The Human Rights MA develops the skills and theoretical tools needed to carry out human rights research. It provides an understanding of the foundations, nature, limits and implementation of human rights. Students are introduced to philosophical, legal and policy issues and encouraged to engage with them in a critical way.
Students develop an understanding of the central issues and problems in the formulation, defence, development, interpretation and application of human rights instruments, law, practice and policy. They gain knowledge of central disciplines and their contribution to human rights studies, and are equipped with key research skills in human rights.
Students undertake modules to the value of 180 credits.
The programme consists of four core modules (75 credits), three optional modules (45 credits), and a research dissertation (60 credits).
Choose one of the following 15 credit methods modules:
Choose further modules up to a value of 30 credits in total from a list available at:
The following are suggestions:
All MA students undertake an independent research project which culminates in a dissertation of 10,000 words.
Teaching and learning
The programme has an integrated research and teaching approach, where key and cutting-edge areas are brought into the seminar room for discussion, and students are encouraged to carry out original research into these areas. Assessment is through essays, unseen examination, seminar presentations, and the dissertation.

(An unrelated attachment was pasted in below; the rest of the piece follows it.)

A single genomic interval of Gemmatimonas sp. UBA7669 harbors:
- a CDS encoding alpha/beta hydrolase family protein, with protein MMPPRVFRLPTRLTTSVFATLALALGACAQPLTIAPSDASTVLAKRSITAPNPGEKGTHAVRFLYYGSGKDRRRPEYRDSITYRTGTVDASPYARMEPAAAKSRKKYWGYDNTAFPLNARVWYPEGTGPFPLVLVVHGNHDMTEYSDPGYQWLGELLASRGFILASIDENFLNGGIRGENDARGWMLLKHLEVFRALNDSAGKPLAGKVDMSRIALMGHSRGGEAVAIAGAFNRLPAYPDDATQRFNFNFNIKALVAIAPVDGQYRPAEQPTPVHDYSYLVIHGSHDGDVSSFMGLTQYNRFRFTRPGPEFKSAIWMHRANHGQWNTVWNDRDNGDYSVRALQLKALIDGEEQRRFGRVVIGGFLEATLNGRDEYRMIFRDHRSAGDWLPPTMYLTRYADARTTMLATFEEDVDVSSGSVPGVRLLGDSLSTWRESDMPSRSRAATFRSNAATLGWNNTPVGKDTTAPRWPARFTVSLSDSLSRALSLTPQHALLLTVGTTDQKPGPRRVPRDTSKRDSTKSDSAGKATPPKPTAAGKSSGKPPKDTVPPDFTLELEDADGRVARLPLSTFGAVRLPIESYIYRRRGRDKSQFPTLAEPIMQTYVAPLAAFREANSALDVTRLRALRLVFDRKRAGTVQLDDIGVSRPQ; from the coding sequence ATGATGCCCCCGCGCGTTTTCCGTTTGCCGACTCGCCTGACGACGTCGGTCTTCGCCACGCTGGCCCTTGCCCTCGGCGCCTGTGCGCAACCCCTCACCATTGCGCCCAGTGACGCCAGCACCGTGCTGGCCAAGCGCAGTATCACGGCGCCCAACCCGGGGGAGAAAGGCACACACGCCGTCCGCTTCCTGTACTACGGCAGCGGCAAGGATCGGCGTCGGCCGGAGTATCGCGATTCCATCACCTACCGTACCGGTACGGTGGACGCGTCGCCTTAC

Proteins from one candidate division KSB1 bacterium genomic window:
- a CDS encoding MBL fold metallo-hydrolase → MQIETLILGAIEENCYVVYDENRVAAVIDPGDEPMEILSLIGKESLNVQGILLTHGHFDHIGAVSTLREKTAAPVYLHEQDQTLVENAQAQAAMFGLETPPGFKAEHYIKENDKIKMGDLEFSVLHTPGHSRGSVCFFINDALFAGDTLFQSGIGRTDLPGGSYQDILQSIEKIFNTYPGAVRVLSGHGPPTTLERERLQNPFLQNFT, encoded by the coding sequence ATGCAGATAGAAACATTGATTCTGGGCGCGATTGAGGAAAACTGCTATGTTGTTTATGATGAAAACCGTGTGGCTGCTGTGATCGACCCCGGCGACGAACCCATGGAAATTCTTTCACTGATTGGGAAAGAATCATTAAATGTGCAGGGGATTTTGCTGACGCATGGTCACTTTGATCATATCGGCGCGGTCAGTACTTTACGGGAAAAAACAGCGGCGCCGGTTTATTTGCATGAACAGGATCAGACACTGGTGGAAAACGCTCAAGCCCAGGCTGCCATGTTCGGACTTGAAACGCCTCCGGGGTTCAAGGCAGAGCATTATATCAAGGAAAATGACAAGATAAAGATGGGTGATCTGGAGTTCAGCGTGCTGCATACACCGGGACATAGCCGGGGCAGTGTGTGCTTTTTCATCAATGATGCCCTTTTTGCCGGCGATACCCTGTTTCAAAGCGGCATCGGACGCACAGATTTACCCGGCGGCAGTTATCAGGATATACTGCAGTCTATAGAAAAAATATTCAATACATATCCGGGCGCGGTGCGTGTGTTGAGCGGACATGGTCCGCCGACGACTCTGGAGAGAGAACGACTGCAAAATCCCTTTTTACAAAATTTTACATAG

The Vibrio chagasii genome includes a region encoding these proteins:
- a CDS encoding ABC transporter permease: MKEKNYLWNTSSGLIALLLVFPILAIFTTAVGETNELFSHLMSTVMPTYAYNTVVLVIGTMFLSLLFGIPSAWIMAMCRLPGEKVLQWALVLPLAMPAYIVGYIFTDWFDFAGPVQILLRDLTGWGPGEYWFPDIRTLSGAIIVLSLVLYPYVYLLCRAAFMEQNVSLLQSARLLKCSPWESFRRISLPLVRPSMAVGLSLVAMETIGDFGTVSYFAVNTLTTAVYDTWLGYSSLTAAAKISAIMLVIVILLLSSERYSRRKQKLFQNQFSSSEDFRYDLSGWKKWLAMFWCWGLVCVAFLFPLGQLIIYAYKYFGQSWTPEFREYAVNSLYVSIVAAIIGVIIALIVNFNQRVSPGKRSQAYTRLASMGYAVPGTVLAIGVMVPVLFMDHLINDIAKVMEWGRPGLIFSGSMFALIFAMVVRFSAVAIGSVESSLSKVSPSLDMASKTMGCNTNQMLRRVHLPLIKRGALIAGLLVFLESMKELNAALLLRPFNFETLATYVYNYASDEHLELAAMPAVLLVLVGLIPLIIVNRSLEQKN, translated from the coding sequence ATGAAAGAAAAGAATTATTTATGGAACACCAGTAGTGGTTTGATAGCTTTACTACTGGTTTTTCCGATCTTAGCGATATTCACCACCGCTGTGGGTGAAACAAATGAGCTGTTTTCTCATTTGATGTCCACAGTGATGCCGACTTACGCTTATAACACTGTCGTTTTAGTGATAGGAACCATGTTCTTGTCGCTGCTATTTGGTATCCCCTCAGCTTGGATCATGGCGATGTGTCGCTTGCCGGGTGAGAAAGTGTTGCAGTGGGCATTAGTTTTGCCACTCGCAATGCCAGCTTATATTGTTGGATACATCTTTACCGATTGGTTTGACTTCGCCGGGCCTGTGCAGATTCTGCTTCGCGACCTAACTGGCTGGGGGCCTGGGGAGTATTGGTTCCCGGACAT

Further information on modules and degree structure is available on the department website: Human Rights MA
Graduates of the programme have secured employment in institutions and organisations including the UK Foreign Office, Parliamentary and Health Service Ombudsman UK, British Institute for Human Rights, the European Union, the Council of Europe, Amnesty International, ILGA, Mediterranean Institute of Gender Studies. Some of our students are now human rights lawyers. Our students have also pursued PhDs and have become human rights academics.
Recent career destinations for this degree
The Human Rights MA is a challenging, formative experience that provides the foundations for a variety of future careers in an impressive number of international, national, governmental and non-governmental institutions and organisations.
Careers data is taken from the ‘Destinations of Leavers from Higher Education’ survey undertaken by HESA looking at the destinations of UK and EU students in the 2013–2015 graduating cohorts six months after graduation.
UCL Political Science is recognised as a centre of excellence in the field and offers a uniquely stimulating environment for the study of human rights.
Students benefit from weekly seminars featuring distinguished external speakers, and regular high-profile events for policymakers and others. Each year the students have the opportunity to participate in a study trip to Geneva to visit the United Nations Human Rights Institutions and meet human rights practitioners.
The research preparation and tailor-made interdisciplinary and multidisciplinary training students receive are of the highest standard available at one of the world's top universities, as reflected in UCL's performance in a range of rankings and tables.
The Research Excellence Framework, or REF, is the system for assessing the quality of research in UK higher education institutions. The 2014 REF was carried out by the UK's higher education funding bodies, and the results used to allocate research funding from 2015/16.
The following REF score was awarded to the department: Political Science
89% rated 4* (‘world-leading’) or 3* (‘internationally excellent’)
Learn more about the scope of UCL's research, and browse case studies, on our Research Impact website.
Visit the Human Rights (MA) page on the University College London website for more details!